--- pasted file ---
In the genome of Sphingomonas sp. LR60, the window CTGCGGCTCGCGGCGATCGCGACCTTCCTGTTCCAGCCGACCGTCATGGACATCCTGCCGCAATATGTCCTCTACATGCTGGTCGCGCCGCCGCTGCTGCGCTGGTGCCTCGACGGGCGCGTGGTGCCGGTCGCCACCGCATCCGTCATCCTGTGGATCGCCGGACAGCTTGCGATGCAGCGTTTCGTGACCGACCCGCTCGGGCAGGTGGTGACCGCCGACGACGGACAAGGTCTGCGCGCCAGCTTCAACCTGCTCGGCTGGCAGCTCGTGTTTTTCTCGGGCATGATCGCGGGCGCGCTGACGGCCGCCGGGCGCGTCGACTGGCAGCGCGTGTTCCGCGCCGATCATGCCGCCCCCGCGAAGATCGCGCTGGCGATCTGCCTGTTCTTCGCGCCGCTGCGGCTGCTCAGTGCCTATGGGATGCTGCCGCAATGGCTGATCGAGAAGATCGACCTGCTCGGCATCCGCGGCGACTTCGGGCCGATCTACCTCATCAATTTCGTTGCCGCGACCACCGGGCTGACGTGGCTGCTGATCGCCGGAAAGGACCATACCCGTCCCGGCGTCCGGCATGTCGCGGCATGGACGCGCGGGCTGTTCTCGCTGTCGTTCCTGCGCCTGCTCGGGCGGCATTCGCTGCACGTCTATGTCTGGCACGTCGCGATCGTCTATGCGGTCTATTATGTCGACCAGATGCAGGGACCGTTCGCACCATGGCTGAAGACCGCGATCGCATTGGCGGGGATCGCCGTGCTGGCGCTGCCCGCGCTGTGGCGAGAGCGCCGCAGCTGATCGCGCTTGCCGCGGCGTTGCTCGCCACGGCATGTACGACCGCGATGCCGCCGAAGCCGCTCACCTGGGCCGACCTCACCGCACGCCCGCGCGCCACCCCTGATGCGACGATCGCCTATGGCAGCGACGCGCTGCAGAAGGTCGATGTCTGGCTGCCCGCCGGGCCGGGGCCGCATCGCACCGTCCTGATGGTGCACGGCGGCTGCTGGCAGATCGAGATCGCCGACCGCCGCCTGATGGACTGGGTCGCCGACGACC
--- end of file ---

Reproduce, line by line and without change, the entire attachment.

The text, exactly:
In the genome of Sphingomonas sp. LR60, the window CTGCGGCTCGCGGCGATCGCGACCTTCCTGTTCCAGCCGACCGTCATGGACATCCTGCCGCAATATGTCCTCTACATGCTGGTCGCGCCGCCGCTGCTGCGCTGGTGCCTCGACGGGCGCGTGGTGCCGGTCGCCACCGCATCCGTCATCCTGTGGATCGCCGGACAGCTTGCGATGCAGCGTTTCGTGACCGACCCGCTCGGGCAGGTGGTGACCGCCGACGACGGACAAGGTCTGCGCGCCAGCTTCAACCTGCTCGGCTGGCAGCTCGTGTTTTTCTCGGGCATGATCGCGGGCGCGCTGACGGCCGCCGGGCGCGTCGACTGGCAGCGCGTGTTCCGCGCCGATCATGCCGCCCCCGCGAAGATCGCGCTGGCGATCTGCCTGTTCTTCGCGCCGCTGCGGCTGCTCAGTGCCTATGGGATGCTGCCGCAATGGCTGATCGAGAAGATCGACCTGCTCGGCATCCGCGGCGACTTCGGGCCGATCTACCTCATCAATTTCGTTGCCGCGACCACCGGGCTGACGTGGCTGCTGATCGCCGGAAAGGACCATACCCGTCCCGGCGTCCGGCATGTCGCGGCATGGACGCGCGGGCTGTTCTCGCTGTCGTTCCTGCGCCTGCTCGGGCGGCATTCGCTGCACGTCTATGTCTGGCACGTCGCGATCGTCTATGCGGTCTATTATGTCGACCAGATGCAGGGACCGTTCGCACCATGGCTGAAGACCGCGATCGCATTGGCGGGGATCGCCGTGCTGGCGCTGCCCGCGCTGTGGCGAGAGCGCCGCAGCTGATCGCGCTTGCCGCGGCGTTGCTCGCCACGGCATGTACGACCGCGATGCCGCCGAAGCCGCTCACCTGGGCCGACCTCACCGCACGCCCGCGCGCCACCCCTGATGCGACGATCGCCTATGGCAGCGACGCGCTGCAGAAGGTCGATGTCTGGCTGCCCGCCGGGCCGGGGCCGCATCGCACCGTCCTGATGGTGCACGGCGGCTGCTGGCAGATCGAGATCGCCGACCGCCGCCTGATGGACTGGGTCGCCGACGACC